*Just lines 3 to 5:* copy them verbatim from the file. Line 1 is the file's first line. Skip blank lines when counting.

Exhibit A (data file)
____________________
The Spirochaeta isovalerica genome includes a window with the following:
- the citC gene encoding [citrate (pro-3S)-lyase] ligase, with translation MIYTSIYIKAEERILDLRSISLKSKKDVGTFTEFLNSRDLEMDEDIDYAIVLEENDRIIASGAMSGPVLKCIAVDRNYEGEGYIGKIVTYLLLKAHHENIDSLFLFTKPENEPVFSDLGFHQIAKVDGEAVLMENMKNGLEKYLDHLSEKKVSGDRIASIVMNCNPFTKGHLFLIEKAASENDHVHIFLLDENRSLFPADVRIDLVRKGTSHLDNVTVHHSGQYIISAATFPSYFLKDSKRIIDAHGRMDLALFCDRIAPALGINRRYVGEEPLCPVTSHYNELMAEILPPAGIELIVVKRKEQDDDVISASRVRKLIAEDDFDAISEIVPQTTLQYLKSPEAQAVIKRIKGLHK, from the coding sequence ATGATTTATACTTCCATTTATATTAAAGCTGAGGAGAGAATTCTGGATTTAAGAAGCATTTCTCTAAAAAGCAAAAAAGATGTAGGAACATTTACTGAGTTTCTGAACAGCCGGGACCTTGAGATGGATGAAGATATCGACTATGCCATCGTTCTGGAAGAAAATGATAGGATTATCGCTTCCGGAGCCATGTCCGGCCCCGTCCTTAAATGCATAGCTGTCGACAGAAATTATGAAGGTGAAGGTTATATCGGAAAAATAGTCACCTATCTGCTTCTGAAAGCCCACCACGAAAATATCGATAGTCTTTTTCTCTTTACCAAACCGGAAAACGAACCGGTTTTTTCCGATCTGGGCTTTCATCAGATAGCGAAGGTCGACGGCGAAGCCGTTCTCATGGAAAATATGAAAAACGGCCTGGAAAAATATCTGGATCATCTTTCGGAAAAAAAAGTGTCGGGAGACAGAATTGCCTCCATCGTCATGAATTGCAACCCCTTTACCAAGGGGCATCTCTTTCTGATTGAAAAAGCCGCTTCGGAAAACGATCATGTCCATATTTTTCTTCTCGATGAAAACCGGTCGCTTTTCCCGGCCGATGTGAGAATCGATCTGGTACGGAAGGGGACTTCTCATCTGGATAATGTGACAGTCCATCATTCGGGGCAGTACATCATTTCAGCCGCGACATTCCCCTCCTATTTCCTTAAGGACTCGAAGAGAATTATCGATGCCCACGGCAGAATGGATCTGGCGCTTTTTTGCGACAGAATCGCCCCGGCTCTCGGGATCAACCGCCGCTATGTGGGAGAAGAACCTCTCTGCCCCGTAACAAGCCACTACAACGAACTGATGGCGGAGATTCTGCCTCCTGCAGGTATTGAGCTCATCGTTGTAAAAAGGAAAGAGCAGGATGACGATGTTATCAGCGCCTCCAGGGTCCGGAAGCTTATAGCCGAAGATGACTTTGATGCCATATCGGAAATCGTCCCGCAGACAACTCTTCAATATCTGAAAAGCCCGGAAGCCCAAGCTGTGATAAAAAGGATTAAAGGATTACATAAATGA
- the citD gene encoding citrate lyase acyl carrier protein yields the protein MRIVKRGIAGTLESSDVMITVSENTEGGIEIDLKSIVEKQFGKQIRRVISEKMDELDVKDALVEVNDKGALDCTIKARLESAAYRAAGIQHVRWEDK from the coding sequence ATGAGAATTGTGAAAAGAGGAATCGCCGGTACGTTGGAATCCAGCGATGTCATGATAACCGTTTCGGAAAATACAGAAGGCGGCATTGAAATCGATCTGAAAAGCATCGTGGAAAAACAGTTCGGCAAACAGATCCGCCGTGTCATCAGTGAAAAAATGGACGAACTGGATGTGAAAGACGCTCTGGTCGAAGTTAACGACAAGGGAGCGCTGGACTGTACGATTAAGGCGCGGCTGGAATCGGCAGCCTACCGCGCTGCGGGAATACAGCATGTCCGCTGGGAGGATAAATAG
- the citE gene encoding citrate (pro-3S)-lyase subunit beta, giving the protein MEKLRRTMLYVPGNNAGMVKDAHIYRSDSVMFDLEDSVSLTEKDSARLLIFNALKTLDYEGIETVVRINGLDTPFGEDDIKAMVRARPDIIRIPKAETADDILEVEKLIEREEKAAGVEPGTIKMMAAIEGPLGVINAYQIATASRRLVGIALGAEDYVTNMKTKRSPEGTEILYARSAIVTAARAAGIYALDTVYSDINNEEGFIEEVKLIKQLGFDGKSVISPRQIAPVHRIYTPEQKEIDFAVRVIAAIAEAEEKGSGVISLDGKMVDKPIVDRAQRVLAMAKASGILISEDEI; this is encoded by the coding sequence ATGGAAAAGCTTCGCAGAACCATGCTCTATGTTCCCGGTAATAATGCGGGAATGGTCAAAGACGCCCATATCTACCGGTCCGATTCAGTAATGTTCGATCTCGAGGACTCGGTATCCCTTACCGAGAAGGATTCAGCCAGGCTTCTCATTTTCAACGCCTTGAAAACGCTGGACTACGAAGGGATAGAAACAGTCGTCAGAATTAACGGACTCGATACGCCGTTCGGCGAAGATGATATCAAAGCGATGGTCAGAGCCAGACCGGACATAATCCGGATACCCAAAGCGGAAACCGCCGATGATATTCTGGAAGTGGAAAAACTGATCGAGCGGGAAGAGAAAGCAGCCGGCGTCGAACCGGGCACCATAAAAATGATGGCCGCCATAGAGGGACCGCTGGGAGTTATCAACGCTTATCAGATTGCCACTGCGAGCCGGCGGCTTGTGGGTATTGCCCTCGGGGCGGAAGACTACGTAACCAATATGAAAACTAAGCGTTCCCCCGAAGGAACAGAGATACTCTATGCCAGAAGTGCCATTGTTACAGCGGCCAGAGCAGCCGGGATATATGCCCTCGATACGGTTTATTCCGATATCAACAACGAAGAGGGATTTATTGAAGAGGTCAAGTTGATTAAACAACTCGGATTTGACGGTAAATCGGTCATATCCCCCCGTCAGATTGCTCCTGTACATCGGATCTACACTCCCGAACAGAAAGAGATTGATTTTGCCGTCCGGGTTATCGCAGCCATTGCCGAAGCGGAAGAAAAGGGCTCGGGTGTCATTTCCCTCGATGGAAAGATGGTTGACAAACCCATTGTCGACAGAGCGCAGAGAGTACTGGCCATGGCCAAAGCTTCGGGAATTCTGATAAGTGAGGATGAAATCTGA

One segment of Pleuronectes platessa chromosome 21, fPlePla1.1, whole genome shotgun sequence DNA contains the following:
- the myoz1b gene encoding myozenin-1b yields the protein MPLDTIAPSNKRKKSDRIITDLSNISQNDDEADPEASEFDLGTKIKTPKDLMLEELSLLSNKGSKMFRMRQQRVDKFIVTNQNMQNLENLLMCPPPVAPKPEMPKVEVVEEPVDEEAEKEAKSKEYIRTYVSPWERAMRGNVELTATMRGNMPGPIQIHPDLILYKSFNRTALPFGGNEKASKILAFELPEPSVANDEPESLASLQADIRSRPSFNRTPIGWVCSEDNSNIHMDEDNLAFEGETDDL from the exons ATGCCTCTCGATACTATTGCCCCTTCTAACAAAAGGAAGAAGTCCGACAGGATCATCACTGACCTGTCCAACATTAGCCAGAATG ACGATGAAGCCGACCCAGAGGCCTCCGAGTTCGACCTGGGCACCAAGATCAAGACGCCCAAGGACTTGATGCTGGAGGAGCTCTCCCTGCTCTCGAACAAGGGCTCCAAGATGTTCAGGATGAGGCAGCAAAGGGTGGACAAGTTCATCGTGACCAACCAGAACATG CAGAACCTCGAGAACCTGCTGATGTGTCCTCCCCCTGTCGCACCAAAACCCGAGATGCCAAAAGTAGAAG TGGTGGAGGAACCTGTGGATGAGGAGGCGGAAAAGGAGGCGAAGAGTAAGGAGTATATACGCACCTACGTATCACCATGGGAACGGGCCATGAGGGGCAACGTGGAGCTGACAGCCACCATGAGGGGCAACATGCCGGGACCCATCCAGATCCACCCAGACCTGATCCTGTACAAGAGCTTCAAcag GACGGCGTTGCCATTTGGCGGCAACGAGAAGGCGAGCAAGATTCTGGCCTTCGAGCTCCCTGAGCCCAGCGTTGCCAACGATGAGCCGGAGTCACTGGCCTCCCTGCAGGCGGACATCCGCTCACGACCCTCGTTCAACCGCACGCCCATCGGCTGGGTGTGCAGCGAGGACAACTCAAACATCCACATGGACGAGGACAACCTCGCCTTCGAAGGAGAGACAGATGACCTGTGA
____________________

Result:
- the citD gene encoding citrate lyase acyl carrier protein yields the protein MRIVKRGIAGTLESSDVMITVSENTEGGIEIDLKSIVEKQFGKQIRRVISEKMDELDVKDALVEVNDKGALDCTIKARLESAAYRAAGIQHVRWEDK from the coding sequence ATGAGAATTGTGAAAAGAGGAATCGCCGGTACGTTGGAATCCAGCGATGTCATGATAACCGTTTCGGAAAATACAGAAGGCGGCATTGAAATCGATCTGAAAAGCATCGTGGAAAAACAGTTCGGCAAACAGATCCGCCGTGTCATCAGTGAAAAAATGGACGAACTGGATGTGAAAGACGCTCTGGTCGAAGTTAACGACAAGGGAGCGCTGGACTGTACGATTAAGGCGCGGCTGGAATCGGCAGCCTACCGCGCTGCGGGAATACAGCATGTCCGCTGGGAGGATAAATAG
- the citE gene encoding citrate (pro-3S)-lyase subunit beta, giving the protein MEKLRRTMLYVPGNNAGMVKDAHIYRSDSVMFDLEDSVSLTEKDSARLLIFNALKTLDYEGIETVVRINGLDTPFGEDDIKAMVRARPDIIRIPKAETADDILEVEKLIEREEKAAGVEPGTIKMMAAIEGPLGVINAYQIATASRRLVGIALGAEDYVTNMKTKRSPEGTEILYARSAIVTAARAAGIYALDTVYSDINNEEGFIEEVKLIKQLGFDGKSVISPRQIAPVHRIYTPEQKEIDFAVRVIAAIAEAEEKGSGVISLDGKMVDKPIVDRAQRVLAMAKASGILISEDEI; this is encoded by the coding sequence ATGGAAAAGCTTCGCAGAACCATGCTCTATGTTCCCGGTAATAATGCGGGAATGGTCAAAGACGCCCATATCTACCGGTCCGATTCAGTAATGTTCGATCTCGAGGACTCGGTATCCCTTACCGAGAAGGATTCAGCCAGGCTTCTCATTTTCAACGCCTTGAAAACGCTGGACTACGAAGGGATAGAAACAGTCGTCAGAATTAACGGACTCGATACGCCGTTCGGCGAAGATGATATCAAAGCGATGGTCAGAGCCAGACCGGACATAATCCGGATACCCAAAGCGGAAACCGCCGATGATATTCTGGAAGTGGAAAAACTGATCGAGCGGGAAGAGAAAGCAGCCGGCGTCGAACCGGGCACCATAAAAATGATGGCCGCCATAGAGGGACCGCTGGGAGTTATCAACGCTTATCAGATTGCCACTGCGAGCCGGCGGCTTGTGGGTATTGCCCTCGGGGCGGAAGACTACGTAACCAATATGAAAACTAAGCGTTCCCCCGAAGGAACAGAGATACTCTATGCCAGAAGTGCCATTGTTACAGCGGCCAGAGCAGCCGGGATATATGCCCTCGATACGGTTTATTCCGATATCAACAACGAAGAGGGATTTATTGAAGAGGTCAAGTTGATTAAACAACTCGGATTTGACGGTAAATCGGTCATATCCCCCCGTCAGATTGCTCCTGTACATCGGATCTACACTCCCGAACAGAAAGAGATTGATTTTGCCGTCCGGGTTATCGCAGCCATTGCCGAAGCGGAAGAAAAGGGCTCGGGTGTCATTTCCCTCGATGGAAAGATGGTTGACAAACCCATTGTCGACAGAGCGCAGAGAGTACTGGCCATGGCCAAAGCTTCGGGAATTCTGATAAGTGAGGATGAAATCTGA

One segment of Pleuronectes platessa chromosome 21, fPlePla1.1, whole genome shotgun sequence DNA contains the following: